Some time before this, general Abercrornbie had made an unsuccessful attempt on Ticonderoga, in which, together with a considerable number of men, the British army had been deprived of those gallant young officers, lord | Howe, and col. Roger Townsend. On the 26th July 1759, however, the day after the reduction of Niagara, Ticonderoga surrendered, and this paved the way for the subjection of Canada; accordingly, we find that on the 14th of the following month, the long and obstinately disputed post of Crown Point surrendered to the British forces; the 18th of the ensuing September, beheld the chief settlement of the enemy in this part of the globe, the ever-to-be-remembered Quebec, surrendered upon capitulation to our commanders; and in the month of August, 1760, the French army evacuating Isle au Noix, abandoning the Isle Gallot, and Picquet’s island, at the approach of general Amherst, Isle Royale being taken by him, and Montreal, the last remaining port of the foe, surrendering on the 8th September following, the whole province became subject to the British government. In the mean time, the island of Newfoundland having been reduced by the French, general Amherst projected an expedition for its recovery. The command of this was intrusted to the late major-general William Amherst (then lieutenant colonel), who, giving effect and action to his brother’s plan, happily restored the island to its British owners, and captured the various garrisons which had been stationed by the enemy in the respective posts.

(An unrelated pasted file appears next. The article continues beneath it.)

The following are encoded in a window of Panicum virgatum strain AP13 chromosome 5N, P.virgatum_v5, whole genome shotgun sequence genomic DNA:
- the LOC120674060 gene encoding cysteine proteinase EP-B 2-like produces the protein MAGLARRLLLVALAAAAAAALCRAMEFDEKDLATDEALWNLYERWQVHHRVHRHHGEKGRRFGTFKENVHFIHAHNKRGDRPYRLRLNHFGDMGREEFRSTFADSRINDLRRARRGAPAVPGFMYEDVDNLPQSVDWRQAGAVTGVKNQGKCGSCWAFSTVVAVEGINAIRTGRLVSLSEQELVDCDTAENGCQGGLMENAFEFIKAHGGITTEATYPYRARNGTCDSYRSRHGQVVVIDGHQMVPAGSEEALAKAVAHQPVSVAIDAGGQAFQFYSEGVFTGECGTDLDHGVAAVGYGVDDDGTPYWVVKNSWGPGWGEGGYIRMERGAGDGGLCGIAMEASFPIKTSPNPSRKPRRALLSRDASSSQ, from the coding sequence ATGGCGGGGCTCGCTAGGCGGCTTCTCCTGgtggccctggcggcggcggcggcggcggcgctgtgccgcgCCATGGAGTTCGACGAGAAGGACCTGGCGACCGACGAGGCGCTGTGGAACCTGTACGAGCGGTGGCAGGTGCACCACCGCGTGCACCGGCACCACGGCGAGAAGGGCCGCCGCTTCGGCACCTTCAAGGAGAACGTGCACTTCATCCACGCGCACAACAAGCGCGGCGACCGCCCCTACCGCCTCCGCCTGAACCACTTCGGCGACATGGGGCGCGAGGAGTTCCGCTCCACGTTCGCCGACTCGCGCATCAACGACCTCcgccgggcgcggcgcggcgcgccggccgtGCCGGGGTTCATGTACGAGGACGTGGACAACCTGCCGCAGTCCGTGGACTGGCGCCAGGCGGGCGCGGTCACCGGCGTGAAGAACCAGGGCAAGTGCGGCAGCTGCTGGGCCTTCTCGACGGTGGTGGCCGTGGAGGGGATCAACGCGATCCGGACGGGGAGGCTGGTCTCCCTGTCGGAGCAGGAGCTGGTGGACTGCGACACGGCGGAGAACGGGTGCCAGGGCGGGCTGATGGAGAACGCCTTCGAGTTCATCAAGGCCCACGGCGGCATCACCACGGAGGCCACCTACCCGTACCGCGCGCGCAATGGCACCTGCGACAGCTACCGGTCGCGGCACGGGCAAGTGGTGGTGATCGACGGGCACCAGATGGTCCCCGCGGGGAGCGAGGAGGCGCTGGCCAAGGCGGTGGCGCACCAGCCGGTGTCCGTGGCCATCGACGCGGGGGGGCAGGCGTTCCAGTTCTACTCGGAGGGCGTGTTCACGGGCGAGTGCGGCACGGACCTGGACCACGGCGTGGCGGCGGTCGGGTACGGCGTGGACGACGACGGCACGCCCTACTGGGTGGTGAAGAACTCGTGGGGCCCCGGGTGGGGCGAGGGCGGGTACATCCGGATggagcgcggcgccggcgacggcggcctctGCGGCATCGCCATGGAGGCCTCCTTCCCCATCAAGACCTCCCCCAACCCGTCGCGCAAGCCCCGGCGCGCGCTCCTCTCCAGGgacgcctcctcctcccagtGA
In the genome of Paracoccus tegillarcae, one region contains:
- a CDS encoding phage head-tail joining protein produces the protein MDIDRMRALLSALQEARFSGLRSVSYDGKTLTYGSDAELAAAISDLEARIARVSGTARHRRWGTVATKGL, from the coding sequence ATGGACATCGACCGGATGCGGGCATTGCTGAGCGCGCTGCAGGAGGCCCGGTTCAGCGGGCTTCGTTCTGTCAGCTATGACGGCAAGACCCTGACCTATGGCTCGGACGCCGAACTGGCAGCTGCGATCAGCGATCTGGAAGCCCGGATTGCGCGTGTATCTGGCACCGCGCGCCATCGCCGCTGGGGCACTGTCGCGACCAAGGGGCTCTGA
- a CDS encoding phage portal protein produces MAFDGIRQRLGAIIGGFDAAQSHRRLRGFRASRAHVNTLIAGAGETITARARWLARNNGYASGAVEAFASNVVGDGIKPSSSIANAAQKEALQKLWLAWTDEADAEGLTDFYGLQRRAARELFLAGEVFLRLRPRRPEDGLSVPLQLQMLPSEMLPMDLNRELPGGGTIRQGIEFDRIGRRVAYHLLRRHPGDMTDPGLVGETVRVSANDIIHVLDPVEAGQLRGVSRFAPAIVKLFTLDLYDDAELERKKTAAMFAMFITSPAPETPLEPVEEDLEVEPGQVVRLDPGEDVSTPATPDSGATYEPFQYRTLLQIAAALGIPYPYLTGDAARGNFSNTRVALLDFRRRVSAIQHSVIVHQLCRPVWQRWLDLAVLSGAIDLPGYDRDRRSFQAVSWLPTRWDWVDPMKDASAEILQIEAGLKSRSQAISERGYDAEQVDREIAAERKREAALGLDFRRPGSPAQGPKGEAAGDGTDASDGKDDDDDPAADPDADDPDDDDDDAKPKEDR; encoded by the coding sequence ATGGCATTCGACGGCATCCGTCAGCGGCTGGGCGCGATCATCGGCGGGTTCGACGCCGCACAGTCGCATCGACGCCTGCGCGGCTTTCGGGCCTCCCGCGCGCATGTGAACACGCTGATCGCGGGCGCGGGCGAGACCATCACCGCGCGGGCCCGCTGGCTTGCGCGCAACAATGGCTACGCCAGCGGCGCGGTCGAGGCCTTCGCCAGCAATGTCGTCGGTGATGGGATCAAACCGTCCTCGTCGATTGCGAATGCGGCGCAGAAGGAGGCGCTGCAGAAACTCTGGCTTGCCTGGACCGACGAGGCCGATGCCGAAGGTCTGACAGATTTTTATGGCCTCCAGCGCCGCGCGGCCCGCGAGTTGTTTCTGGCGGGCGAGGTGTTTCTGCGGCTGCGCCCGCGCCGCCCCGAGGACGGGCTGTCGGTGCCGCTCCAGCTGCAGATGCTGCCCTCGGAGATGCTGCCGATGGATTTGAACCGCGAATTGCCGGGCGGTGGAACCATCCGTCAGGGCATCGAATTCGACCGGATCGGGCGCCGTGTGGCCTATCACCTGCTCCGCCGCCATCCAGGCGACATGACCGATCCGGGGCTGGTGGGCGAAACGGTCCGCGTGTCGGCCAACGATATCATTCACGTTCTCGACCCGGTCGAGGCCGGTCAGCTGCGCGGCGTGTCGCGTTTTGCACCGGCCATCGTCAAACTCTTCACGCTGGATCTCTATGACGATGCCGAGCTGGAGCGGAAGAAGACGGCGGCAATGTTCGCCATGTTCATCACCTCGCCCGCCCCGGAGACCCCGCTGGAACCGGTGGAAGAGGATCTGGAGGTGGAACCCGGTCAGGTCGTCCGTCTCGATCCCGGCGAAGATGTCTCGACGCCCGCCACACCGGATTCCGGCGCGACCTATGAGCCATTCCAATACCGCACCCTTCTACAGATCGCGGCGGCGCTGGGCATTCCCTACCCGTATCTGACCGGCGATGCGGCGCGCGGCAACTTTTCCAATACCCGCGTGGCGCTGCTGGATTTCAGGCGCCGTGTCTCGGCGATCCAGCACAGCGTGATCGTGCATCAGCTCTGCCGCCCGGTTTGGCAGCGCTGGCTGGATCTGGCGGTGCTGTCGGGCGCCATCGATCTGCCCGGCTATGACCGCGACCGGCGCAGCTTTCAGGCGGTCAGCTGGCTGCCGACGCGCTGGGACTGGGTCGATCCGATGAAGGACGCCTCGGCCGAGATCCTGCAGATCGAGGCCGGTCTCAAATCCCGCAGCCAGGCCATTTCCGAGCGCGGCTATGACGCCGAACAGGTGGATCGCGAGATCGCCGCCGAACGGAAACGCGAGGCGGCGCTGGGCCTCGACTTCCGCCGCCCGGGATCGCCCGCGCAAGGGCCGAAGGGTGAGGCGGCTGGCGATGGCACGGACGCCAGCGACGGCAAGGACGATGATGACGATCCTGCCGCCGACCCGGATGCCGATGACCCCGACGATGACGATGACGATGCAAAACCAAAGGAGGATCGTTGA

General Amherst now seeing that the whole continent qf North America was reduced in subjection to Great Britain, returned to New tfork, the capital of the British empire, and was received with all the respect due to his public services. The thanks of the House of Commons had already been transmitted to him; and, among other honourable testimonies of approbation, in 1761, he was created a knight of the Bath. He had also some time before been appointed commander in chief of all the forces in America, and governor-general of the British provinces there. But shortly after the peace was concluded, he resigned his command, and returned to England, arriving in London December 1763. His Majesty received him with most gracious respect and approbation, and the government of the province of Virginia was conferred upon him, as the first mark of royal favour. In 1768, there appears to have been a temporary misunderstanding between him and his royal master, which, however, soon terminated, as in the end of that year he was appointed colonel of the third regiment of foot, with permission to | continue his command of the sixtieth, or royal American regiment, of four battalions; and in Oct. 1770, he was appointed governor of the island of Guernsey, and the castle of Cornet, with all its dependencies. To these promotions was added the office of lieutenant-general of the ordnance, in Oct. 1772, at which time he was sworn of the privy council. From this period, also, to the beginning of 1782, he officiated as commander in chief of the English forces, though he was not promoted to the rank of general in the army till March 1778, from which period to the time of his resignation, in March 1782, he acted as eldest general on the staff of England. Until his military promotion in 1778, he had no higher appointment in the army than that of eldest lieutenant-general on the English staff. In 1780, he resigned the command of the third regiment of foot, and was promoted to the second troop of horse grenadiers. Besides these military honours, he received the dignity of the British peerage on the 20th May, 1776, by the title of baron Amherst, of Holmesdale, in the county of Kent. His last public services were the means he adopted in quelling the dreadful riots in London in the month of June, 1780. The regulations and instructions of his lordship on this occasion were not less distinguished by wisdom and promptitude than by humanity.